For the last six weeks I’ve been diligently working on a new web app called Preceden.
Preceden is an app for making timelines. The current tag line I’m using is “A timeline for everything” which pretty succinctly describes where I want to take it. I’ll have a lot more to say about it in the future, but for now I just want to say that it’s coming along well and that I’m really excited about its potential. At the rate I’m going, I’ll probably launch sometime around February.
This’ll be my second web app. The first, Domain Pigeon, was a great learning experience but never meant to be a long term project. I’m trying to take what I’ve learned from that project and apply it to Preceden.
Here are a few key things I’m doing differently so far:
Quality code. There was a lot of code in DP that, if you asked me, I couldn’t really tell you why it worked. It was the result of being a Rails newb and being in so much of a rush to launch that I neglected to figure out the “Why?” behind every line of code. I’d Google for a code solution and paste the result straight into the project without taking the time to learn how it worked. Embarrassingly, I didn’t read Agile Web Development with Rails until recently. I learned Rails via SitePoint’s Simply Rails 2, which I assumed covered most of what I needed to know. Boy was I wrong. AWDWR would have saved me countless headaches as a result of not understanding the logic. I’m also making my way through Ryan Bates’s Railscasts, which are an incredible resource for any aspiring Rails developer.
Better notes. I used to keep all of my programming notes and project notes in the same notebook. Half a page would be notes on how to use Git and the other half musings on what features to implement next in DP. I also didn’t use any type of index, so referencing old notes was a painful, time consuming process. Tim Ferriss recommends keeping an index at the front of your notebook so you can quickly find old material, which I’ve recently implemented and found tremendously helpful. I also keep two notebooks now, one for general programming notes and one for Preceden notes. Using two notebooks and keeping an index seem obvious in retrospect, but they’ve made a world of difference.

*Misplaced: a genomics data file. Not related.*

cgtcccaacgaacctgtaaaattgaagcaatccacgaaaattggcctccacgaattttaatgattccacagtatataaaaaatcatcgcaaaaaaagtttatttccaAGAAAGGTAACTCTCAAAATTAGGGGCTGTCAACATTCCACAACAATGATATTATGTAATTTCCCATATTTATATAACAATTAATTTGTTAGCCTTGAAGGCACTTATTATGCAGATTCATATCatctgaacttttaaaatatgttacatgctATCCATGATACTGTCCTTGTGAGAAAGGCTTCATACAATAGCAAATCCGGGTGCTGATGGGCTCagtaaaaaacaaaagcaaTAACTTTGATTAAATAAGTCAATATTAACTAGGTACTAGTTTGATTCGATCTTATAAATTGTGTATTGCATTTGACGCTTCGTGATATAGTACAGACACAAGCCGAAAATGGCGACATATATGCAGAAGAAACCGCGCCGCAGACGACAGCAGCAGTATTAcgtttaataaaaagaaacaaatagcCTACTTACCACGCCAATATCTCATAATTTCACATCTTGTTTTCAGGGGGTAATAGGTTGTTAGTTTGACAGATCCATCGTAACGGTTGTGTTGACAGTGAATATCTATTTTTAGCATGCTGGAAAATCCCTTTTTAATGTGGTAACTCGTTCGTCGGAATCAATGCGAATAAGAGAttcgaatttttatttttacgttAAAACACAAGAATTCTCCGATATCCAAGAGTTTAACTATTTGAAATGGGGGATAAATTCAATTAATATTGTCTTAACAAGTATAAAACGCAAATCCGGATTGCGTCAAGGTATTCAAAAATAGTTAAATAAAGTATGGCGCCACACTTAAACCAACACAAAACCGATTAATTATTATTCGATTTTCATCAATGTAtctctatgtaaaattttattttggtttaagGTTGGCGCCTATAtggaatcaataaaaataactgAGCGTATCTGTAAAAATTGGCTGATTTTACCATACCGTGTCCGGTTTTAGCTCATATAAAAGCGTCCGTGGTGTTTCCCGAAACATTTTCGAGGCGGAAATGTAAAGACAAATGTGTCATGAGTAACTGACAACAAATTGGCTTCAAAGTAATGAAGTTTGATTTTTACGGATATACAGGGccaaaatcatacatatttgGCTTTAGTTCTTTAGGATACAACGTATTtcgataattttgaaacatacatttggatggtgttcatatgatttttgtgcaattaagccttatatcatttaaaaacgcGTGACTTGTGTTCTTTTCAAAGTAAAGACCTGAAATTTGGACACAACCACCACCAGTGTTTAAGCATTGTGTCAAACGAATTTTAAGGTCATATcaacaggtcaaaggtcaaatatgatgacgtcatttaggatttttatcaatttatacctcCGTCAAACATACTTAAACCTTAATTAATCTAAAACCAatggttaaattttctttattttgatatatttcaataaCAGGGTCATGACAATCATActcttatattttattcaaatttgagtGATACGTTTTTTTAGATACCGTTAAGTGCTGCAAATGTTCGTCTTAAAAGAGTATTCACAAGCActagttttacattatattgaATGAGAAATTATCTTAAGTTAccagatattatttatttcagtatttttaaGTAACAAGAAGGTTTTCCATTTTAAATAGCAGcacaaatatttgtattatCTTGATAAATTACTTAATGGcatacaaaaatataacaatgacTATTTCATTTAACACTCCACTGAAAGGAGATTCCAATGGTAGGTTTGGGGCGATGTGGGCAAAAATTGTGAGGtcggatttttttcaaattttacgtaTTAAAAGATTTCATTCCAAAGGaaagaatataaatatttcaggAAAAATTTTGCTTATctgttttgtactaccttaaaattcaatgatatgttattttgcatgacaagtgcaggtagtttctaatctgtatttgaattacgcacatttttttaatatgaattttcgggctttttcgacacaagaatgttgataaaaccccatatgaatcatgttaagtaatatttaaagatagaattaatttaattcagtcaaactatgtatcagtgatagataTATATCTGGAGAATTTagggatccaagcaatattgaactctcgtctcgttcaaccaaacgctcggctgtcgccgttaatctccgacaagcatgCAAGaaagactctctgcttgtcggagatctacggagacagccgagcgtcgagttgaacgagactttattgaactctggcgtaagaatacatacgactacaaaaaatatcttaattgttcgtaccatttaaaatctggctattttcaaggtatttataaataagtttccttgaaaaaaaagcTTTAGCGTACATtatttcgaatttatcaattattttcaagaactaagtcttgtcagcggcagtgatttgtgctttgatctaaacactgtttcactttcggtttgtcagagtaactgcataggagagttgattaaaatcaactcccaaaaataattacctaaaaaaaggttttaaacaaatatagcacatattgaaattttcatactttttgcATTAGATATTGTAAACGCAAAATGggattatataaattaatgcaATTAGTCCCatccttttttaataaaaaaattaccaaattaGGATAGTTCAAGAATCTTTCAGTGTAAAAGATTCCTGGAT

Extensive testing. I worked on DP for several months before I wrote the first unit test. It was a major hassle going through all of the existing code. The tests that I eventually wrote were not well done and only covered a fraction of the functionality. With Preceden, I’m trying to write tests as I go. I still think its a major pain in the ass, but it’s worth the peace of mind knowing that everything works properly. Plus, it forces me to write better code, which might wind up saving me time in the long run. I’m using Thoughtbot’s shoulda, which makes writing tests much less painful.
Minimal distractions. There’s a nifty add-on for Firefox called Leachblock that lets you manually block websites that consume too much of your time. You can specify how much time to allow yourself to be on a specific site, what times during the day, what days of the week, etc. I blocked HackerNews and Gmail, which instantly made me a hell of a lot more productive. In fact, November was probably my most productive programming month ever. I now access HN and Gmail in my spare time via my iPhone, which means they take up a lot less time than they used to.
Backend > Frontend. Eventually I’ll need to decide whether the font color should be #222222 or #2A2A2A or whether the padding should be 3px or 5px, but not right now. I still spend some time working on appearance (because I hate looking at an ugly site), but its only a fraction of the time that I did in the early stages of DP.
These five changes have made a tremendous difference in the way I work. Taken together, they let me write a lot of high quality code in short periods of time, which is perfect for me as a nights and weekend coder.